Archive for the ‘Movie Reiview’ Category

Harry Potter and the Strange Obsession

I’m not ashamed to admit that I, a grown man a hair’s breadth shy of 30 was giddy as a school boy as the film version of Harry Potter and the Half-Blood Prince drew closer to opening.

I was initially prejudiced against the Harry Potter phenomenon.  Muggles and snargaluffs and Hogwarts?  What about that doesn’t sound like a bad Dr. Seuss project?   On the one hand I was delighted to know that kids were actually reading again; on the other, it just didn’t seem to suit my tastes.

Also there was the fact that the series bared a striking similarity to the Books of Magic series published by Vertigo in the 90s.  I would have rather preferred the Vertigo series.

HarryPotterE

As it happened, my father rented the first two films directed by Chris Columbus.  I found them entertaining to some degree or another, but still not quite something to catch my interests.

Normally this might be the end of the story but not for some friends of mine who were going to see Prisoner of Azkaban and asked me along. Alphonso Cuaron’s darker, more majestic world seemed to seduce me.  This was not the fairytale world I expected.   Harry Potter was growing up, and the world was not so pretty.

Harry potter and the half blood prince ebook

Afterwards, I attempted to read the next chapter, Goblet of Fire, but still found the book somewhat slow and impenetrable. Even so, I was now a fan and saw the midnight showing of the film on the first night it was out. By the time I saw Order of the Phoenix, I was hooked.  The next week I bought a soft cover copy of The Half-Blood Prince and devoured it within 4 days.   Overcome with a thirst for more, I bought the hardcover Deathly Hallows which had only recently come out at the time.  Hallows took me 5 days.  Like every other fan, the ending left me satisfied, yet saddened that it was over.

Since then I have been waiting, patiently for the arrival of the fourth film. It opened this past Tuesday at midnight.  Because of work, I begrudgingly waited until the next night to see it.  I’d spent the last two weeks re-reading the book to refresh my memory and ended up reading Hallows again as well because I couldn’t help myself.

So did it live up to the wait?

harry-potter-and-the-half-blood-princeI’d have to say, NO… but with one caveat.   I believe that reading the book as a refresher was a mistake.   Adapting a 600 plus page book into a lean, tight script isn’t just difficult; it’s impossible.  Material has to be cut out.  As such, by its very nature, the films are their own animal and should be judged as such.  They’re good films, this one included.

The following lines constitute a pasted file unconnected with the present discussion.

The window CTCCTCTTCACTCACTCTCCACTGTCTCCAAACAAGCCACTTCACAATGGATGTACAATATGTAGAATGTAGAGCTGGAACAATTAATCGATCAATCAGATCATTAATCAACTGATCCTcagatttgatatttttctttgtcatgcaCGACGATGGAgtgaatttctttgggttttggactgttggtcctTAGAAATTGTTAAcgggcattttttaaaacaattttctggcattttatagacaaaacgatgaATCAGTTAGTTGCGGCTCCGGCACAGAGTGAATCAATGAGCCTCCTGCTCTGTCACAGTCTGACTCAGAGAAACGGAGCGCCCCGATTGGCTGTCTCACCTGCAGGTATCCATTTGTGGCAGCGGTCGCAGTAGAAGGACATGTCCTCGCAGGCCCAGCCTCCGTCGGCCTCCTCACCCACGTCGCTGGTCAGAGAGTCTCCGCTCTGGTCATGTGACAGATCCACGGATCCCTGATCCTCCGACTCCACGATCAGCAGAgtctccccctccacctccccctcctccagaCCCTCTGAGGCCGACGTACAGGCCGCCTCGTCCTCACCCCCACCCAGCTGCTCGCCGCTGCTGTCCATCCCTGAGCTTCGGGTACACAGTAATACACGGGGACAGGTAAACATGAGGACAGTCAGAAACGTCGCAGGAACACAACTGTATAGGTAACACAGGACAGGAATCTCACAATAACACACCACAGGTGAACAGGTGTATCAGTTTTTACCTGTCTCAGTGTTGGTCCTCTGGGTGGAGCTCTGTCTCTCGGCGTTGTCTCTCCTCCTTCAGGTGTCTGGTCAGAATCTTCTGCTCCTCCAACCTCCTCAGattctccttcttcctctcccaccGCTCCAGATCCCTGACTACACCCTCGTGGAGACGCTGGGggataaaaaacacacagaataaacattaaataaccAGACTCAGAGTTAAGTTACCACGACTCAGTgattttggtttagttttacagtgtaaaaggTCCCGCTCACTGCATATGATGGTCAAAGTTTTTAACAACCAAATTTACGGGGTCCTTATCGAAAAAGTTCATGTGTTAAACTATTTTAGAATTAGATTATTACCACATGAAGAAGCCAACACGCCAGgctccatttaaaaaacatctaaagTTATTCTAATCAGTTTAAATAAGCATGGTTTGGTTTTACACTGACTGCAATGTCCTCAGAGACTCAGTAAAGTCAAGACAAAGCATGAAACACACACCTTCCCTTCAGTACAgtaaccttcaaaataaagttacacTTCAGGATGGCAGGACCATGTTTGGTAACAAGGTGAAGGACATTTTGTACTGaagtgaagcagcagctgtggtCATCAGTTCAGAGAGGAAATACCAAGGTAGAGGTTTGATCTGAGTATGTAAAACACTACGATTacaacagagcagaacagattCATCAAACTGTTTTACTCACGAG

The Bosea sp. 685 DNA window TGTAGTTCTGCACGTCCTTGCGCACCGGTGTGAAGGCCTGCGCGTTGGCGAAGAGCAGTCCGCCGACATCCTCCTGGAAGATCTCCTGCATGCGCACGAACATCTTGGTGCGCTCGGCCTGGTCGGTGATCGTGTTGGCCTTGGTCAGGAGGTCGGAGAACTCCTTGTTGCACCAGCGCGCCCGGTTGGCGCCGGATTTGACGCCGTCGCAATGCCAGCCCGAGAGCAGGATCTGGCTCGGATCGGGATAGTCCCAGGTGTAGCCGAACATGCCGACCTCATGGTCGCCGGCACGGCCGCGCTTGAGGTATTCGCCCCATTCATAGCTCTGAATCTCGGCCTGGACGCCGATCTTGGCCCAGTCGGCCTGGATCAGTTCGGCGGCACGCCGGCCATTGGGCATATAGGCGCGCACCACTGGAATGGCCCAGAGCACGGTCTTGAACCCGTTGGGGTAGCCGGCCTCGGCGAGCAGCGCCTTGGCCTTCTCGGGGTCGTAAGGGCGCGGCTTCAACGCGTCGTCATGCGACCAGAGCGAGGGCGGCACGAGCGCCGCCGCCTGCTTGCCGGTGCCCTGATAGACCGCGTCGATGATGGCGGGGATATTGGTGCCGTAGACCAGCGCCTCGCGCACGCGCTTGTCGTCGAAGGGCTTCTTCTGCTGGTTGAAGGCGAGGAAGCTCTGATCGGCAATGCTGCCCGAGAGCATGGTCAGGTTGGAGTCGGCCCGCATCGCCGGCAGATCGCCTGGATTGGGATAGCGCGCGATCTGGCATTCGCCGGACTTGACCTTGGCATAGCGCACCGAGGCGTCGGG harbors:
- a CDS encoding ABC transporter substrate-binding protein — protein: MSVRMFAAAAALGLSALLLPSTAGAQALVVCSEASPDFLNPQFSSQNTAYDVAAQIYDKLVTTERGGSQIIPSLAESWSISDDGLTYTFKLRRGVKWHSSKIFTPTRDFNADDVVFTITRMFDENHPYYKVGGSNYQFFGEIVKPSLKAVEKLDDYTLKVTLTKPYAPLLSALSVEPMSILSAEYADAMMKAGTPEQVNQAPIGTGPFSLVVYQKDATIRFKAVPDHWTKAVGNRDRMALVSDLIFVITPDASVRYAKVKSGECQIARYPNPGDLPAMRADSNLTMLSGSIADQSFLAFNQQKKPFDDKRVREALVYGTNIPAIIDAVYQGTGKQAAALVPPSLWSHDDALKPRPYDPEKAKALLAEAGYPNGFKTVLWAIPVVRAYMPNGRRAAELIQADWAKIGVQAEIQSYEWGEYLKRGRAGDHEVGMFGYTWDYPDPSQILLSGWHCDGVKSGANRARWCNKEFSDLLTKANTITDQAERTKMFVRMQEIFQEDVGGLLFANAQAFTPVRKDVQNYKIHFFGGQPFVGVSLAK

There were two way in which the film shortened the material: by abridgement, in which the original material was simply edited, and by rewriting scenes.  Of the two, I much preferred the rewritten scenes.  The abridged scenes felt rushed and glossed over, like they were only left in by mandate as an afterthought.  This is especially true of the scene which introduces Professor Slughorn.  Dumbledore brings Harry to meet him in the hopes that Slughorn will agree to return to Hogwarts out of curiosity about the infamous Harry Potter.  Yet in the film, we see none of this.  Harry and Slughorn are scarcely in the room together for five minutes, and he doesn’t seem to care either way.  Nonetheless he agrees in a rather dramaticly uninspired change of heart.  Similarly, the abduction of the wandmaker Ollivander (which will become important in the next films- maybe) are quickly and quietly thrown by; blink and you missed the mention of it.

Here is where those like me who re-read the source material are hurt the most.  The rushed moments feel emphasized, and almost mechanical.  It as though things happen because they are pre-ordained rather than because they fall that way.

By contrast, the scenes where the writer rewrote or added material flow wonderfully.   What particularly impressed me was the handling of Harry and Ginny Weasley’s burgeoning romance.   My one complaint about the final two books is that for all of her discussion of Harry’s feelings, Rowling scarcely has Harry and Ginny together for more than a few days.  As a big fan of the coupling, I felt rather cheated by the lack of time with them.  When a writer introduces a romantic interest into a story, he/she is almost required to properly explore the relationship as it pertains to the plot.   Without it, the reader is left wanting.  In the film, we are given much more of them.  In particular, the kissing scene works very well.   In the book, the kiss –while wonderfully done–  seems at least partly a product of overactive hormones.   Here the kiss is much more expressive of the feelings between them.  It may have been the best moment in the film.

As mentioned, a large amount of material was edited out.  Missing of note are subplots involving Rufus Scrimegour, Mundungus Fletcher and Bill Weasley & Fleur De La Cour’s engagement, all of which play heavily in the last book.  I can only assume they will be eliminated from the next two films as well (The Deathly Hallows will be adapted into two movies).   But perhaps the oddest scene missing involves Harry and Snape.   (Spoilers!)  Following a duel where Harry has injured Draco Malfoy, he is found by Snape who saves Draco’s life.  In the book, Harry is duly punished.   In the film, however, nothing happens.  It seems curious that you could almost kill a fellow student– particularly one that you have a well-known grudge against– and get away scott free.   The lack of comment is a bit distracting to watch.

In the end, I think I enjoyed Half-Blood Prince, though not as much as Order of the Phoenix.   I was slightly disappointed with it, but that has as much to do with my own anticipation and expectations as with the execution.  I do think that the film would have worked better with an extra ten minutes; time enough for certain moments to breathe.  Of course, many would argue that it’s already long, and they would be right.  However, one must remember that this is the 6th in a line of dense genre films, and most of the audience are bound to be fans.  It is unlikely that they would begrudge a few extra minutes of screentime, even at the expense of their bladders.